NOT TRASHY TUESDAY! 3 DIFFERENT COVER VERSIONS OF A PERRY MASON NOVEL!
The Perry Mason novels by Erle Stanley Gardner enjoyed great success around the world for many decades. The longevity of the books often meant that when they were re-printed the paperback covers were re-done to reflect contemporary styles. The covers also varied from country to country.
Here are three different versions of the same Perry Mason novel, The Case of the Caretaker’s Cat, which was first published in 1935. Each of the three covers have a different style and a different cat!
This 1948 Pocket edition has a classic Pocket style cover from the period. It is a simple bright cover suggesting danger to a nicely dressed, pretty young woman. She is rather demurely dressed (compared to later versions) in a dress and high heels and there is no explicit violence on the cover. The rather limp looking cat dangles from her hand with a red ribbon around its neck. Although tame by later standards, it does a nice job of attracting the reader. The cover illustration is by William Wirtz who did a number of covers for Pocket and other publishers in this period.
By 1962 The Caretaker’s Cat was receiving the attention of the legendary Robert McGinnis, who provided one of his typical sexy girls for the cover. McGinnis did a number of Gardner covers in the early sixties in an attempt, I suspect, to spice the appeal of the books up. Although the book was written in the 1930s, the cover suggests a very 1960s girl! Interestingly McGinnis is one of the few artists to opt for a black cat (with striking green eyes) on the cover, even though in the book it is a large Persian cat.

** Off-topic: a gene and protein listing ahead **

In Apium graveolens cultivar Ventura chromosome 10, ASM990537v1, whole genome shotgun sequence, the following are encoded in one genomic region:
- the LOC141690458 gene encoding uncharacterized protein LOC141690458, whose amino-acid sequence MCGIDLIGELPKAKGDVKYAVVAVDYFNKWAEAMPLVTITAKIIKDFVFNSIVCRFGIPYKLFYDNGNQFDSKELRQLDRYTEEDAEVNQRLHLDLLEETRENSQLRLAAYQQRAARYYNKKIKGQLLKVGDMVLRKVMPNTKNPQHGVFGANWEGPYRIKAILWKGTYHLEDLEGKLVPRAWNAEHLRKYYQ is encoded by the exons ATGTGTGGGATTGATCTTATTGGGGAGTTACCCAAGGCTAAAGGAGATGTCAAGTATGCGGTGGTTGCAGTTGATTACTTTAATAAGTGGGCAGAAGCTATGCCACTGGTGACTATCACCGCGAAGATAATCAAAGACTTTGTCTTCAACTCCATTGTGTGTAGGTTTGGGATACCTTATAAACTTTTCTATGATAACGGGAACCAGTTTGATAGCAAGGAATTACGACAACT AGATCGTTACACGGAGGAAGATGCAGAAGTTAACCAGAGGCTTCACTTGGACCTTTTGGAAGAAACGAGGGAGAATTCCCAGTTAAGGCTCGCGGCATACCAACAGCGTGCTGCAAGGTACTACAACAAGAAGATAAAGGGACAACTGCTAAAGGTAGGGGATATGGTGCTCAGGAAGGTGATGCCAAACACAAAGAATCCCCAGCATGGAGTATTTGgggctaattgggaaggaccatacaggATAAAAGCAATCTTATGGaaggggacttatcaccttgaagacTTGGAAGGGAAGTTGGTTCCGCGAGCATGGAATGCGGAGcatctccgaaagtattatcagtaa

This Australian Horwitz copy of the book dates from 1962 when the television show Perry Mason was proving very popular and not surprisingly the drawing of Mason on the cover has a strong resemblance to Raymond Burr (there was series of Horwitz Perry Mason books from this period and they all featured the same Raymond Burr image). The cover is less sexier than the McGinnis one, but again the girl looks more modern than the 1930s. The cat is poorly drawn, although it does look more like the large Persian one in the book. I don’t know who did the cover.
Versions of The Caretaker’s Cat appeared well into 1970s, but none of them had the appeal of these earlier copies.